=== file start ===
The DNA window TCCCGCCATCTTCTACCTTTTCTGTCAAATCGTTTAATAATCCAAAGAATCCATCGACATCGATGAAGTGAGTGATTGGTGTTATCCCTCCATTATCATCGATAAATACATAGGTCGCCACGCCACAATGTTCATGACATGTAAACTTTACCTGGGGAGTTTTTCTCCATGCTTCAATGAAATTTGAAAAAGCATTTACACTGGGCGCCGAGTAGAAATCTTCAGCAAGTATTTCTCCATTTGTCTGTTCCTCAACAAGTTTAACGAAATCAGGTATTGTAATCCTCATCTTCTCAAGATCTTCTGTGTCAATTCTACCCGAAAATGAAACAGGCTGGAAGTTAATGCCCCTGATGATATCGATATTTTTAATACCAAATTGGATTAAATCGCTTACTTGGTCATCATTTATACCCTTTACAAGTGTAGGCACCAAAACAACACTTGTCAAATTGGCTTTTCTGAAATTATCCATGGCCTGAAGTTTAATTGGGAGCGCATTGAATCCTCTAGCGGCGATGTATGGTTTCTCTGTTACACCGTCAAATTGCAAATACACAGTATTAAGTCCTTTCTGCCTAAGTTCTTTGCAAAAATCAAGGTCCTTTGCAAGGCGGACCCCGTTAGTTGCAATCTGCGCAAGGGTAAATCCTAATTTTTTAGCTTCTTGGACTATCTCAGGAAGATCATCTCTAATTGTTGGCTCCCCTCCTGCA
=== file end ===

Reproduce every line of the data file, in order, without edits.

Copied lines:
The DNA window TCCCGCCATCTTCTACCTTTTCTGTCAAATCGTTTAATAATCCAAAGAATCCATCGACATCGATGAAGTGAGTGATTGGTGTTATCCCTCCATTATCATCGATAAATACATAGGTCGCCACGCCACAATGTTCATGACATGTAAACTTTACCTGGGGAGTTTTTCTCCATGCTTCAATGAAATTTGAAAAAGCATTTACACTGGGCGCCGAGTAGAAATCTTCAGCAAGTATTTCTCCATTTGTCTGTTCCTCAACAAGTTTAACGAAATCAGGTATTGTAATCCTCATCTTCTCAAGATCTTCTGTGTCAATTCTACCCGAAAATGAAACAGGCTGGAAGTTAATGCCCCTGATGATATCGATATTTTTAATACCAAATTGGATTAAATCGCTTACTTGGTCATCATTTATACCCTTTACAAGTGTAGGCACCAAAACAACACTTGTCAAATTGGCTTTTCTGAAATTATCCATGGCCTGAAGTTTAATTGGGAGCGCATTGAATCCTCTAGCGGCGATGTATGGTTTCTCTGTTACACCGTCAAATTGCAAATACACAGTATTAAGTCCTTTCTGCCTAAGTTCTTTGCAAAAATCAAGGTCCTTTGCAAGGCGGACCCCGTTAGTTGCAATCTGCGCAAGGGTAAATCCTAATTTTTTAGCTTCTTGGACTATCTCAGGAAGATCATCTCTAATTGTTGGCTCCCCTCCTGCA